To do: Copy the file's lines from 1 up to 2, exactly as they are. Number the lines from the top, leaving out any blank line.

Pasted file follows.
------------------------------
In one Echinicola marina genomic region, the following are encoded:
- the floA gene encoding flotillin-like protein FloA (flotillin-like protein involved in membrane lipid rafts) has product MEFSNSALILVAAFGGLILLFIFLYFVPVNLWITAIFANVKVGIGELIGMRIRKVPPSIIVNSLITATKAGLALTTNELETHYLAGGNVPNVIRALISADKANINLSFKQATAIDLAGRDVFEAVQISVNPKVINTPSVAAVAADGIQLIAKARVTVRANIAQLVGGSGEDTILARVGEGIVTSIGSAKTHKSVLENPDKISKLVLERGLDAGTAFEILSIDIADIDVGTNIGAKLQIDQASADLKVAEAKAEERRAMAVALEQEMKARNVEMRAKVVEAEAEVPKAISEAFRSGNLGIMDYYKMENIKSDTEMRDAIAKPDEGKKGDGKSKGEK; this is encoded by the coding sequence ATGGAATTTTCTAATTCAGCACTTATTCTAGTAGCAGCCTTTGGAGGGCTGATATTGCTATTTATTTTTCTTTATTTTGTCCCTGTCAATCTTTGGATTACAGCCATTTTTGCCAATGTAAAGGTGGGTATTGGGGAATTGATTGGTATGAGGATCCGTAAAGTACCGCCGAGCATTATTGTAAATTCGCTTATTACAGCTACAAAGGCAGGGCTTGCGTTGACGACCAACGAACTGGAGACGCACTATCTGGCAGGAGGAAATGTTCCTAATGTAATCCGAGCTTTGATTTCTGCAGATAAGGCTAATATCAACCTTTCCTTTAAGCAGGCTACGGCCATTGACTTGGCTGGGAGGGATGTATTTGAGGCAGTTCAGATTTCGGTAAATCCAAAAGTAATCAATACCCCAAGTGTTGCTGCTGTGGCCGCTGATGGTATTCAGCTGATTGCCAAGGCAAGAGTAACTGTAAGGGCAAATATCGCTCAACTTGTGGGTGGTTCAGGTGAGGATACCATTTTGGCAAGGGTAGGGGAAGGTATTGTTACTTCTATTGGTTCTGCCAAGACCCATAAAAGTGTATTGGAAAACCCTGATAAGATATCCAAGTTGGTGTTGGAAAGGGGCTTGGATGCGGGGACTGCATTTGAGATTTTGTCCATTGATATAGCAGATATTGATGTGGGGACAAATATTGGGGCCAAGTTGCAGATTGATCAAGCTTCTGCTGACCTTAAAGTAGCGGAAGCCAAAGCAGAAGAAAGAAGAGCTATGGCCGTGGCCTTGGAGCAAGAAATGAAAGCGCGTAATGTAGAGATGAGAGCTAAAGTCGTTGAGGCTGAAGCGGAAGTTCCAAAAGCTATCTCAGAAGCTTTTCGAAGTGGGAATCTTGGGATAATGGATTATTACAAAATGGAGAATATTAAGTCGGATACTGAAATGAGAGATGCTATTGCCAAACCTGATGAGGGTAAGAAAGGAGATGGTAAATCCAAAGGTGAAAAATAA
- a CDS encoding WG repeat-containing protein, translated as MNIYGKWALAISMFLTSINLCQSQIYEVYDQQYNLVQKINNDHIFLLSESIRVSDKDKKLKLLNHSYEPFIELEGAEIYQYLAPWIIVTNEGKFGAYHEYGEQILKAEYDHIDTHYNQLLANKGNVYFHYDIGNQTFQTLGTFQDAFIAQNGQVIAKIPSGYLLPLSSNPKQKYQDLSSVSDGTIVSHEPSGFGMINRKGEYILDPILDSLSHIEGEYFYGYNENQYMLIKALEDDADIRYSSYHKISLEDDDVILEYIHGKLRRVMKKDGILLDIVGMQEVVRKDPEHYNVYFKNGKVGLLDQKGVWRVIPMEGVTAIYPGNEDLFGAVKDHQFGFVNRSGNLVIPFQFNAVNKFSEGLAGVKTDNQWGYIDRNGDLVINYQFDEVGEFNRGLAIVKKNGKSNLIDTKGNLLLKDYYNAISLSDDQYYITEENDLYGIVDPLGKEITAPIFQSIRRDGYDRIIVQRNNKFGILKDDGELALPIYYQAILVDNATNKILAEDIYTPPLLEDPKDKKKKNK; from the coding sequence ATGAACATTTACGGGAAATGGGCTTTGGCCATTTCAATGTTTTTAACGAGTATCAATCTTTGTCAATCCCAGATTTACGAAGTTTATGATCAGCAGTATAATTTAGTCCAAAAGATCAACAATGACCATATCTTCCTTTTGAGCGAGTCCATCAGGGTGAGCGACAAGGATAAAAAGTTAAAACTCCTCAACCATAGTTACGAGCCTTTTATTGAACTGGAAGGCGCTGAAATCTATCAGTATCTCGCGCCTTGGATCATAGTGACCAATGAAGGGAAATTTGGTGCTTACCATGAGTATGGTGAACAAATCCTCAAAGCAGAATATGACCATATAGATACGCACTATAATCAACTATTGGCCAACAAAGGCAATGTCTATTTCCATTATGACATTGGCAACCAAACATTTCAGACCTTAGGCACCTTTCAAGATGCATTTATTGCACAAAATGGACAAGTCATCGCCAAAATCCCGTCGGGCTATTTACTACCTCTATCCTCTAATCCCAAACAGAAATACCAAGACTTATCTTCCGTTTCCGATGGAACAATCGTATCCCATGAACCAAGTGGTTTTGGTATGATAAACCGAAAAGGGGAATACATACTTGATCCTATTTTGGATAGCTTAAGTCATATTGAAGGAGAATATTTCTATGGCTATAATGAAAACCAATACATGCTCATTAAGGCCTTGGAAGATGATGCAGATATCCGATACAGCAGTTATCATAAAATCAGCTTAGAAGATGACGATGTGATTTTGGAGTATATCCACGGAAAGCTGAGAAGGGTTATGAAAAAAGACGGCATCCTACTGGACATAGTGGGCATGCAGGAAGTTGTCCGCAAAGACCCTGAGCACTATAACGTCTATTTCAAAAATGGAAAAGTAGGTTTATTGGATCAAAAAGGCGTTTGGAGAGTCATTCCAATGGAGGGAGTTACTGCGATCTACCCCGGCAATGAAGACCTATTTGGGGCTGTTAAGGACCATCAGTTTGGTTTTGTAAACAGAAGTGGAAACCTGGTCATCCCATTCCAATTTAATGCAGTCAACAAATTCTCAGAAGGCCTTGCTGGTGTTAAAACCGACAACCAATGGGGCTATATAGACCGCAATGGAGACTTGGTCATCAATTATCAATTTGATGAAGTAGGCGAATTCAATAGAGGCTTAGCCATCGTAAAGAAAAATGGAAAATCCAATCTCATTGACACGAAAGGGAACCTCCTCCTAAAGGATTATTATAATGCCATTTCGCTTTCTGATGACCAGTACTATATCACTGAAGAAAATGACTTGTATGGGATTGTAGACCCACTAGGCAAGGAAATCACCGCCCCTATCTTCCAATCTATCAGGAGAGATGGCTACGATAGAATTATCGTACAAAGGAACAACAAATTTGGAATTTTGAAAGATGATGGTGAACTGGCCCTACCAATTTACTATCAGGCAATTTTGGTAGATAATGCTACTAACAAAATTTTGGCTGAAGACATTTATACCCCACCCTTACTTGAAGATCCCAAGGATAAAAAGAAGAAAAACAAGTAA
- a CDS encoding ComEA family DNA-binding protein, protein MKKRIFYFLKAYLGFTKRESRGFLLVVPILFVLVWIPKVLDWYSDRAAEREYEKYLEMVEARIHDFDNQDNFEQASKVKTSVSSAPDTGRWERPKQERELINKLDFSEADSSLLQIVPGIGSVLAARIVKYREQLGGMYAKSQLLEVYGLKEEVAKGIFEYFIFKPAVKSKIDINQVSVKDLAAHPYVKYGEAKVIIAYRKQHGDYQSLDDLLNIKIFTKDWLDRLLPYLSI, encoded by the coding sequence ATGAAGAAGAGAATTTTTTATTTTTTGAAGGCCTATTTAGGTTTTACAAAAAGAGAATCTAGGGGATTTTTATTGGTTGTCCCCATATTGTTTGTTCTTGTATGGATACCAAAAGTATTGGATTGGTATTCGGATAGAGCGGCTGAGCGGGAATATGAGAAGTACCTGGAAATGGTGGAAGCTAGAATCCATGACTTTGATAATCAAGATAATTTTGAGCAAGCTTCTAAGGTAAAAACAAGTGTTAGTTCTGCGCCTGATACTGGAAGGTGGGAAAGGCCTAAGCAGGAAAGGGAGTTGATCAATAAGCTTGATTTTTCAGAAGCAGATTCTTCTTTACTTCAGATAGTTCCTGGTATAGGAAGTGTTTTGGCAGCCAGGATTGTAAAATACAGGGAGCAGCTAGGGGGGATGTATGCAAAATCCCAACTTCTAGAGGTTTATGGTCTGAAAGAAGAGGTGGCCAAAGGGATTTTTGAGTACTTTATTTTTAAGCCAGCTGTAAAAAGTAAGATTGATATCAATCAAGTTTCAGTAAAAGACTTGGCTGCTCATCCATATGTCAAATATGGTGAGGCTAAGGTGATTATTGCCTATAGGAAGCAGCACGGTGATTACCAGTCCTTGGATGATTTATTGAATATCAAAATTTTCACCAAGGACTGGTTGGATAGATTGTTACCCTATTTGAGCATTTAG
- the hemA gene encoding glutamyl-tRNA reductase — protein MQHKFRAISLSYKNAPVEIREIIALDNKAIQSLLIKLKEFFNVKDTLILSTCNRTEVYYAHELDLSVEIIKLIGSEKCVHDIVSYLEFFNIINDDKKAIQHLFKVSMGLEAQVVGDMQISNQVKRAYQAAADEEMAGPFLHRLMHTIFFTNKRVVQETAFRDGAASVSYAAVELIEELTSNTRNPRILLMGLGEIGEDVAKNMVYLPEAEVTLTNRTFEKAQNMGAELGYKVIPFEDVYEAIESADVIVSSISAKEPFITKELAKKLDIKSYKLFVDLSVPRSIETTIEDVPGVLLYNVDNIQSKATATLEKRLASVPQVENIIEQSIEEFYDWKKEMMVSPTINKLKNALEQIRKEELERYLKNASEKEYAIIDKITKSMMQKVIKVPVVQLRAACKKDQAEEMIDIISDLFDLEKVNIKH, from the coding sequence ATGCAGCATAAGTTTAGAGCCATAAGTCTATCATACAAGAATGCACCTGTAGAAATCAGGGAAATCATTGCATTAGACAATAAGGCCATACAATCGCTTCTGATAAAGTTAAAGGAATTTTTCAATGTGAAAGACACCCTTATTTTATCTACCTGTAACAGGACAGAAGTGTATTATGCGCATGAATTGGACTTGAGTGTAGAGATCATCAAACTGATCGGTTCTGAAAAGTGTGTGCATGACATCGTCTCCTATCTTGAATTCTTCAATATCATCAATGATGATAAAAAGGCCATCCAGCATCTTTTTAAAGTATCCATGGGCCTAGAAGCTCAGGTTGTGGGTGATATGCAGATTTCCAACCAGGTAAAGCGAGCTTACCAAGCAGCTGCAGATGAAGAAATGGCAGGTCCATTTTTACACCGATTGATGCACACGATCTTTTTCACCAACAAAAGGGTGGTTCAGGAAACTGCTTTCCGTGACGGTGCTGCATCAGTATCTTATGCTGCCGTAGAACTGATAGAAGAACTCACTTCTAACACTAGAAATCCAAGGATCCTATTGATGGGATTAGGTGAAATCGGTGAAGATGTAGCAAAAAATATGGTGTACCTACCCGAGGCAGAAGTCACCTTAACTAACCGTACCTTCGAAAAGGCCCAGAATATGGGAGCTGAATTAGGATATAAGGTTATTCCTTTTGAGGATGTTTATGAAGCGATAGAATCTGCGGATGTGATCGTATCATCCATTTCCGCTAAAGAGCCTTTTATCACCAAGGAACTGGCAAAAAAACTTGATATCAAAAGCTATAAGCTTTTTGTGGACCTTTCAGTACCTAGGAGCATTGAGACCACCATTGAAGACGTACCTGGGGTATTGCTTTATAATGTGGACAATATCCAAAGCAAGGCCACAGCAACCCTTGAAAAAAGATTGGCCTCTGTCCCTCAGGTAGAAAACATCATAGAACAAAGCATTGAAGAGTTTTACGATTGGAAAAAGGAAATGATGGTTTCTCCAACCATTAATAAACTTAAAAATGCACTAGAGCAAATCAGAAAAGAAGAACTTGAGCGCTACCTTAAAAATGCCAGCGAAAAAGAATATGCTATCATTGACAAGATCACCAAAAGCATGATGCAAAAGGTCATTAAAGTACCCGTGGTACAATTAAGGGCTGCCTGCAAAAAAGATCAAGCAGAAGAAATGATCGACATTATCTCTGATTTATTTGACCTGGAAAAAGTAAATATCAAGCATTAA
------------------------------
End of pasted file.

In one Echinicola marina genomic region, the following are encoded:
- the floA gene encoding flotillin-like protein FloA (flotillin-like protein involved in membrane lipid rafts) has product MEFSNSALILVAAFGGLILLFIFLYFVPVNLWITAIFANVKVGIGELIGMRIRKVPPSIIVNSLITATKAGLALTTNELETHYLAGGNVPNVIRALISADKANINLSFKQATAIDLAGRDVFEAVQISVNPKVINTPSVAAVAADGIQLIAKARVTVRANIAQLVGGSGEDTILARVGEGIVTSIGSAKTHKSVLENPDKISKLVLERGLDAGTAFEILSIDIADIDVGTNIGAKLQIDQASADLKVAEAKAEERRAMAVALEQEMKARNVEMRAKVVEAEAEVPKAISEAFRSGNLGIMDYYKMENIKSDTEMRDAIAKPDEGKKGDGKSKGEK; this is encoded by the coding sequence ATGGAATTTTCTAATTCAGCACTTATTCTAGTAGCAGCCTTTGGAGGGCTGATATTGCTATTTATTTTTCTTTATTTTGTCCCTGTCAATCTTTGGATTACAGCCATTTTTGCCAATGTAAAGGTGGGTATTGGGGAATTGATTGGTATGAGGATCCGTAAAGTACCGCCGAGCATTATTGTAAATTCGCTTATTACAGCTACAAAGGCAGGGCTTGCGTTGACGACCAACGAACTGGAGACGCACTATCTGGCAGGAGGAAATGTTCCTAATGTAATCCGAGCTTTGATTTCTGCAGATAAGGCTAATATCAACCTTTCCTTTAAGCAGGCTACGGCCATTGACTTGGCTGGGAGGGATGTATTTGAGGCAGTTCAGATTTCGGTAAATCCAAAAGTAATCAATACCCCAAGTGTTGCTGCTGTGGCCGCTGATGGTATTCAGCTGATTGCCAAGGCAAGAGTAACTGTAAGGGCAAATATCGCTCAACTTGTGGGTGGTTCAGGTGAGGATACCATTTTGGCAAGGGTAGGGGAAGGTATTGTTACTTCTATTGGTTCTGCCAAGACCCATAAAAGTGTATTGGAAAACCCTGATAAGATATCCAAGTTGGTGTTGGAAAGGGGCTTGGATGCGGGGACTGCATTTGAGATTTTGTCCATTGATATAGCAGATATTGATGTGGGGACAAATATTGGGGCCAAGTTGCAGATTGATCAAGCTTCTGCTGACCTTAAAGTAGCGGAAGCCAAAGCAGAAGAAAGAAGAGCTATGGCCGTGGCCTTGGAGCAAGAAATGAAAGCGCGTAATGTAGAGATGAGAGCTAAAGTCGTTGAGGCTGAAGCGGAAGTTCCAAAAGCTATCTCAGAAGCTTTTCGAAGTGGGAATCTTGGGATAATGGATTATTACAAAATGGAGAATATTAAGTCGGATACTGAAATGAGAGATGCTATTGCCAAACCTGATGAGGGTAAGAAAGGAGATGGTAAATCCAAAGGTGAAAAATAA